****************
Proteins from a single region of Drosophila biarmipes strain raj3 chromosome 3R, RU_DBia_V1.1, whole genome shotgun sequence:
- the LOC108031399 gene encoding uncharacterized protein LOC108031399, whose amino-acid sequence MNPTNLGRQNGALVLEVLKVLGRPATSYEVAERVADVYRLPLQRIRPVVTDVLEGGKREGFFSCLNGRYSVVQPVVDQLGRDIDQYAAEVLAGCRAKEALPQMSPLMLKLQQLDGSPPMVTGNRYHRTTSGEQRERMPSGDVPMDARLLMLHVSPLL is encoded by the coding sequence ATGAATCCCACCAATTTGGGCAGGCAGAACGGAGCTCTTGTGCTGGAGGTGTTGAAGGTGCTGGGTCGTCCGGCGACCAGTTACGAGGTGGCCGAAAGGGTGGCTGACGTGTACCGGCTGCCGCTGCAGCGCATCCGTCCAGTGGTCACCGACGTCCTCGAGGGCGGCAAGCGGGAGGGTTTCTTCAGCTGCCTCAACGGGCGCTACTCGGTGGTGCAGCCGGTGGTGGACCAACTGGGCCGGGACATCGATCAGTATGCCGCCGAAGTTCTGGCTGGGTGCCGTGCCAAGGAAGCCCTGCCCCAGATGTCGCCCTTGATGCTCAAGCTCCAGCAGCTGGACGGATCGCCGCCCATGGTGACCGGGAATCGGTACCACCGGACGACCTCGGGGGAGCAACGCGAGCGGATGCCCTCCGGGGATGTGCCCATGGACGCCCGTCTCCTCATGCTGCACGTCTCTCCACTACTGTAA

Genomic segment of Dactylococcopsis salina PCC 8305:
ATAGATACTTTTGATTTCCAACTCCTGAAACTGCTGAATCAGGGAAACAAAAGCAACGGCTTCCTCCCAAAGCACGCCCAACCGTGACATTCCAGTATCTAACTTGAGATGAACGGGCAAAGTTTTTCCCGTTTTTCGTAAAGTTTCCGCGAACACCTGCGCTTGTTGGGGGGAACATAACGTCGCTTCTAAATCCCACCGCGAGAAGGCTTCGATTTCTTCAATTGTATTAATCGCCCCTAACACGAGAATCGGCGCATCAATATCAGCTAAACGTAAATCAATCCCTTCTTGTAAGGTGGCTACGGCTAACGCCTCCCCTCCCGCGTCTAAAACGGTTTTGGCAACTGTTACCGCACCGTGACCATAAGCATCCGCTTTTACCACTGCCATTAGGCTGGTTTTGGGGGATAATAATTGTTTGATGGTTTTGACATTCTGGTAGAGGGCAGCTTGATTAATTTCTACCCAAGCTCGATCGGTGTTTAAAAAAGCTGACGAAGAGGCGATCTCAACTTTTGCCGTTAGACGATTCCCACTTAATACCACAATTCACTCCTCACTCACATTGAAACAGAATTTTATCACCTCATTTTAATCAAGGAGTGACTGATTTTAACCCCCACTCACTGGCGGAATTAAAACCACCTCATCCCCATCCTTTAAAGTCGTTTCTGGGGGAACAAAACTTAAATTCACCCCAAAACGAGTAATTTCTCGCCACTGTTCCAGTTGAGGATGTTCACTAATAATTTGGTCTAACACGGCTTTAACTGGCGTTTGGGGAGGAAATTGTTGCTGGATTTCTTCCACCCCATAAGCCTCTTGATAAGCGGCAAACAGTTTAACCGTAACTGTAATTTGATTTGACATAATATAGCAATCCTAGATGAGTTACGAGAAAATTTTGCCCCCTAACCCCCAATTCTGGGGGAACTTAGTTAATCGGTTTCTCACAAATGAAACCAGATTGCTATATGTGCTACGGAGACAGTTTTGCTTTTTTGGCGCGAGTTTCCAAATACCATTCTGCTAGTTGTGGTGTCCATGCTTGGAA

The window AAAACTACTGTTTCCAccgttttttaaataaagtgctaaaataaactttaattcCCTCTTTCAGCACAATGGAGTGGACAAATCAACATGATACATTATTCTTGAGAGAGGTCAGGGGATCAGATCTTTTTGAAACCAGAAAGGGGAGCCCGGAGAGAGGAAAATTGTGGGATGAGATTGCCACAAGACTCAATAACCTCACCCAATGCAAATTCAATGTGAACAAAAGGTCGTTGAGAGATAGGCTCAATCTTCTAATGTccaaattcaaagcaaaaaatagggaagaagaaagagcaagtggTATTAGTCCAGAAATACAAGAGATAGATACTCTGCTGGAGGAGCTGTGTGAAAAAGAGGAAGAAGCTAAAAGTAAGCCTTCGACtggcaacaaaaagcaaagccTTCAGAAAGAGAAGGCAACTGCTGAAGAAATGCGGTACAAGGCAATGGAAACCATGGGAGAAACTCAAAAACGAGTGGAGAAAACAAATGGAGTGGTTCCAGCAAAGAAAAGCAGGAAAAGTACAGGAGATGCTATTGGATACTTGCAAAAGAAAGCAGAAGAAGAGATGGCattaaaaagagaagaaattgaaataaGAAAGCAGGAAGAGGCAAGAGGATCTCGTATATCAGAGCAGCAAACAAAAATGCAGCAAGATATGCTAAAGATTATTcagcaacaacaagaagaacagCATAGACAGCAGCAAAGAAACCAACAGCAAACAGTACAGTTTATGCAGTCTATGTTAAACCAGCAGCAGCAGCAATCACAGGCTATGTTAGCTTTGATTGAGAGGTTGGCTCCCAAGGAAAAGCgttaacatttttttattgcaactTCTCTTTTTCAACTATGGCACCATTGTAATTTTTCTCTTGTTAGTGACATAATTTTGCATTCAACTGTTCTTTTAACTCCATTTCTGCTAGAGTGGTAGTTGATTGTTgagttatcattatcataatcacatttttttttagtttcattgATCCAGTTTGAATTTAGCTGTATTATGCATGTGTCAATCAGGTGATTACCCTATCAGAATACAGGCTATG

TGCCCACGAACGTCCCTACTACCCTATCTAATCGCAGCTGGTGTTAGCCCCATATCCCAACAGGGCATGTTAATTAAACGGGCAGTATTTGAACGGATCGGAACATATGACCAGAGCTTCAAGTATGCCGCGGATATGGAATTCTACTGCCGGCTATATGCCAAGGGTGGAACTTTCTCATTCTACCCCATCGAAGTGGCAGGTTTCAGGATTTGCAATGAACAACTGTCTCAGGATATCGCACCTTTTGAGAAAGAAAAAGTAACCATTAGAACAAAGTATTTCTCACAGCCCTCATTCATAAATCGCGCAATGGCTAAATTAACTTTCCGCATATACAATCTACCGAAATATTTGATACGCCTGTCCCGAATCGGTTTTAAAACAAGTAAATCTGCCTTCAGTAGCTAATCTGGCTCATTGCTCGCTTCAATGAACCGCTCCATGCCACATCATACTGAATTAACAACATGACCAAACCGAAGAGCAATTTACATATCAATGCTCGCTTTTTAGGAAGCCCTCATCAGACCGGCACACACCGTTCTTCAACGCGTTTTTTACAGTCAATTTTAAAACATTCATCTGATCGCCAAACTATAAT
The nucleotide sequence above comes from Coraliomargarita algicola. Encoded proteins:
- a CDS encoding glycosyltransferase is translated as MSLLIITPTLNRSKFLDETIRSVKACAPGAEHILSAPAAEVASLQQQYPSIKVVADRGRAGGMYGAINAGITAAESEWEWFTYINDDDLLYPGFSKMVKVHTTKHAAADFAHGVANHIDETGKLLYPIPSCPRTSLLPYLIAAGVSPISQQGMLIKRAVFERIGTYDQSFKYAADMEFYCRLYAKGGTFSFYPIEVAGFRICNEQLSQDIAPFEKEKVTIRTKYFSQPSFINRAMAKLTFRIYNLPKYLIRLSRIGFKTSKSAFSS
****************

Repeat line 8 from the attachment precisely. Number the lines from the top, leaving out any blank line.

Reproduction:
- a CDS encoding glycosyltransferase is translated as MSLLIITPTLNRSKFLDETIRSVKACAPGAEHILSAPAAEVASLQQQYPSIKVVADRGRAGGMYGAINAGITAAESEWEWFTYINDDDLLYPGFSKMVKVHTTKHAAADFAHGVANHIDETGKLLYPIPSCPRTSLLPYLIAAGVSPISQQGMLIKRAVFERIGTYDQSFKYAADMEFYCRLYAKGGTFSFYPIEVAGFRICNEQLSQDIAPFEKEKVTIRTKYFSQPSFINRAMAKLTFRIYNLPKYLIRLSRIGFKTSKSAFSS